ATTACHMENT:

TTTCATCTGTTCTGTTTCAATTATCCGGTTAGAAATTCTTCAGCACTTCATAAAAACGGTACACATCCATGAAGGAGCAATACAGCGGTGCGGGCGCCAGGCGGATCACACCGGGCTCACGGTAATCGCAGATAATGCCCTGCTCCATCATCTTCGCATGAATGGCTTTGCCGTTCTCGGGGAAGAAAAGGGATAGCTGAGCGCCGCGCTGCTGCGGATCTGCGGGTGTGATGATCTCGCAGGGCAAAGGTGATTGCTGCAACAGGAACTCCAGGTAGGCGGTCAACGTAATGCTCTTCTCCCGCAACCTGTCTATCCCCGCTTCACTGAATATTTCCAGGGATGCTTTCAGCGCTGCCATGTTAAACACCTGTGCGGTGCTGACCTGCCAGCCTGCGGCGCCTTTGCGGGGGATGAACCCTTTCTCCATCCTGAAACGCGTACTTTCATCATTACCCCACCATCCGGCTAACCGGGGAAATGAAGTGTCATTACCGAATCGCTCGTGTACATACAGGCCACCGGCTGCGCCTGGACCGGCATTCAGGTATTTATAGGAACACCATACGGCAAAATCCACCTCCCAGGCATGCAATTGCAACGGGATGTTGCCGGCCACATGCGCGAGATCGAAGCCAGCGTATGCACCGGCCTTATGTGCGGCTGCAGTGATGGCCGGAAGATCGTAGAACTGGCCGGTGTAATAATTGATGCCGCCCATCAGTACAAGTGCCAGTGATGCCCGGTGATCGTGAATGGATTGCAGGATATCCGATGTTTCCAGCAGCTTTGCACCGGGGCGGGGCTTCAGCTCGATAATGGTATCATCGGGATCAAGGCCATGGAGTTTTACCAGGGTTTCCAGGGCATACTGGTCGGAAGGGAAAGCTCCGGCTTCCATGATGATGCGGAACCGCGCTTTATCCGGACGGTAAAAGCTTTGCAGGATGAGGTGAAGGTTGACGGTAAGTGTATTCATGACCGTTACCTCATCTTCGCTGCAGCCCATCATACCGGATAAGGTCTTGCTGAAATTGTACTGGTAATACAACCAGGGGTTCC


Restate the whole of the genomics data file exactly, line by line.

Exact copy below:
TTTCATCTGTTCTGTTTCAATTATCCGGTTAGAAATTCTTCAGCACTTCATAAAAACGGTACACATCCATGAAGGAGCAATACAGCGGTGCGGGCGCCAGGCGGATCACACCGGGCTCACGGTAATCGCAGATAATGCCCTGCTCCATCATCTTCGCATGAATGGCTTTGCCGTTCTCGGGGAAGAAAAGGGATAGCTGAGCGCCGCGCTGCTGCGGATCTGCGGGTGTGATGATCTCGCAGGGCAAAGGTGATTGCTGCAACAGGAACTCCAGGTAGGCGGTCAACGTAATGCTCTTCTCCCGCAACCTGTCTATCCCCGCTTCACTGAATATTTCCAGGGATGCTTTCAGCGCTGCCATGTTAAACACCTGTGCGGTGCTGACCTGCCAGCCTGCGGCGCCTTTGCGGGGGATGAACCCTTTCTCCATCCTGAAACGCGTACTTTCATCATTACCCCACCATCCGGCTAACCGGGGAAATGAAGTGTCATTACCGAATCGCTCGTGTACATACAGGCCACCGGCTGCGCCTGGACCGGCATTCAGGTATTTATAGGAACACCATACGGCAAAATCCACCTCCCAGGCATGCAATTGCAACGGGATGTTGCCGGCCACATGCGCGAGATCGAAGCCAGCGTATGCACCGGCCTTATGTGCGGCTGCAGTGATGGCCGGAAGATCGTAGAACTGGCCGGTGTAATAATTGATGCCGCCCATCAGTACAAGTGCCAGTGATGCCCGGTGATCGTGAATGGATTGCAGGATATCCGATGTTTCCAGCAGCTTTGCACCGGGGCGGGGCTTCAGCTCGATAATGGTATCATCGGGATCAAGGCCATGGAGTTTTACCAGGGTTTCCAGGGCATACTGGTCGGAAGGGAAAGCTCCGGCTTCCATGATGATGCGGAACCGCGCTTTATCCGGACGGTAAAAGCTTTGCAGGATGAGGTGAAGGTTGACGGTAAGTGTATTCATGACCGTTACCTCATCTTCGCTGCAGCCCATCATACCGGATAAGGTCTTGCTGAAATTGTACTGGTAATACAACCAGGGGTTCC